I went climbing today. I wasn't sure if I would have a good time, be too scared, feel like it was more trouble than it is worth. Time is of the essence in a life where productivity happens only during naptime; when tending to someone else's needs is constant. The first twenty minutes lying in bed in the morning is often spent plotting out how I will accomplish all that needs to be done in the coming day. I am a list maker - always have been. But this goes beyond planning, this is more like routefinding. So that she won't hear me and wake up any earlier than need be, I will leave the bedroom via the side door into the kitchen to start some tea. I will sort laundry now and vacuum later, again as not to be too loud. My trip to drop off clothes at the Goodwill will happen just before nap since I can stay near the car as she gets drowsy and, oh, the drive-through window of the bank will fit nicely into that point of the day as well.
Worth is an important term as well given that rock climbing as a mother of a one and half year old is a huge time commitment, and honestly, a self-serving activity. Will the time away from 'getting things done' be worth it? Will the money spent on babysitting be worth it? Will my body feel that I have served it well enough?
A mom-friend and I were talking about schedules the other day and a statement flew out of my mouth before I even had time to think about it. I essentially said, 'it is much easier to do all the things that we must as a mother, or should as a homemaker, and to not bother with the activities that feed us as women'. In other words, to arrange babysitters, to fit into the husband's time at home, and to worry about whether or not the activity yielded a worthy amount of enjoyment, is sometimes just not worth it. At least when achieving the basic mothering and the homemaking, we are guaranteed a feeling of accomplishment. What if I carve out an afternoon to do something for myself, procure and pay a babysitter, and then don't really have fun? What a waste.
Anyway, Kathy, one of my favorite climbing buddies, wanted to go climbing and I found a couple of young climbers who wanted to join us and who would play with baby Violet while I was off the ground. I had no excuses - climbing we would go. Nevertheless, I would be taking risks on many levels. Of course there is the whole 'climbing being an inherently dangerous sport' risk. Today that one would be the least of my worries. Then there is the risk to my self-esteem as I find out whether or not my post-birth body can "hang" with the pulling, stretching and balancing of climbing. Then there is the risk of the day not being worth my precious time. This last risk scares me the most.
When Kathy took her time leading the moderate dihedral that we had both ascended many times, I was relieved. No speed records will need to be set to preserve my pride. She is a bit out of practice due to her recent international travel. Though I am grateful and happy to have her as our "rope gun", I am somewhat thankful that she is moving gingerly. A bit of my anxiety is alleviated.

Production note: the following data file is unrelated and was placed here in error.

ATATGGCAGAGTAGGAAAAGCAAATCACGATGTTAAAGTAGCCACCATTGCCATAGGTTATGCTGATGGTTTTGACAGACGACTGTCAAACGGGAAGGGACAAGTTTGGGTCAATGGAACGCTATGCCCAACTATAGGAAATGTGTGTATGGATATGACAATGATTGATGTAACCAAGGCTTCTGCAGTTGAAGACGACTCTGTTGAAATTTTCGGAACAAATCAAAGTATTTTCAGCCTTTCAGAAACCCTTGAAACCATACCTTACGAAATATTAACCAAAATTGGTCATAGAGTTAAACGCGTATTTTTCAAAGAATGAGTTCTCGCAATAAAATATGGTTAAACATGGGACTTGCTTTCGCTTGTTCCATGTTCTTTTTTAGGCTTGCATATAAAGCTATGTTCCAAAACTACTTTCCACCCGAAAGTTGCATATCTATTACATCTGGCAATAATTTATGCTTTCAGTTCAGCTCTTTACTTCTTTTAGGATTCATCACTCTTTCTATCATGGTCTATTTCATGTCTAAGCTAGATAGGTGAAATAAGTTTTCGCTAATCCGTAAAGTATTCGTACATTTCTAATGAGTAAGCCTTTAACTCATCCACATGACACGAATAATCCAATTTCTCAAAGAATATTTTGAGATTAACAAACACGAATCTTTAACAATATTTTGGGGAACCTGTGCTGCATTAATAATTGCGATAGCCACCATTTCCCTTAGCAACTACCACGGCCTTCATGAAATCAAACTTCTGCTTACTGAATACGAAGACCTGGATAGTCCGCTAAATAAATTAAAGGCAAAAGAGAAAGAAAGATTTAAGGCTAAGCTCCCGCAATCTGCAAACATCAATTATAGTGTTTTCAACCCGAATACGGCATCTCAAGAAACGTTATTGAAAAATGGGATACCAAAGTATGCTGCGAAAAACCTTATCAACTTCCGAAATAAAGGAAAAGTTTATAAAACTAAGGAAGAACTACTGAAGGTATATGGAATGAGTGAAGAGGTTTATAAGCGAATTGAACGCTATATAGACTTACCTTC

Finally it was my turn to tie in. 'Okay, I remember the knot - that's good'. I breezed through the initial fourth class ledges to reach the beautiful finger crack above. Now the truth would be told. 'Could these fingers get me up the steep section?' It is common for me to give myself a hard time even when in decent shape. My last two years have been spent pregnant, changing diapers, cleaning the house during construction projects, sitting at the park with other moms, and watching past seasons of the Lost TV show in any sleeping-baby time. Clearly I was not in good climbing shape. Sure, I had lost the baby weight, but where were my arm muscles? And why does the rock hurt the skin on my fingertips so much?
This route is no mystery to me. I have climbed it many times. Today, however, the mystery lies in me rather than in the vertical granite above. Okay, now the steep stuff. 'What, I made the first move?' 'Another?' A lie-back here, a toe jamb there. It's all working! What is wrong with this picture? I used to be a climber, but now I am a mother. 'Can mothers climb?' Suddenly I was at the top of the climb wondering whose body I had hijacked to get here. Was it possible that my body and mind were still capable of climbing rock? In a year and a half, this was only my second time climbing - and I still had it. Weird. My body feels great. I didn't wear out any muscles to exhaustion. Everyone below was nearly as impressed as I was.
So, lets talk about time again. I spend 20 minutes planning my day. I need an hour in the evening to wind down with reruns of a TV show. Endless hours are spent watching and relishing in Violet. Sure those experiences help me in my day to day existence but, in one pitch of one climb on one sunny day, I just redefined my self. I went climbing today. Today my body showed me that it is internally and eternally strong. That I have stored, for the long haul, many intricate maneuvers that move me vertically with or without fresh muscles. There is an activity that can move to the background all the monotonous tasks of caretaking a baby and remind me that I am also a woman, a climber, and not JUST a mother.
Looking down from the top of the climb, I see Violet below. She has draped herself in nylon runners and wears carabiners as bracelets. She is at home in the out-of-doors and comfortable with the uneven terrain and the bugs. I see her body developing lean and strong and her tendencies are to be active and physical. The challenge now is to help her discover a pastime that will feed her as a female and help to define herself in unique and wonderful ways. I went climbing today and I loved it.
Professor Lotz, M.A. Faculty, Undergraduate Adventure Education Program Coordinator at Prescott College, climber, and mother.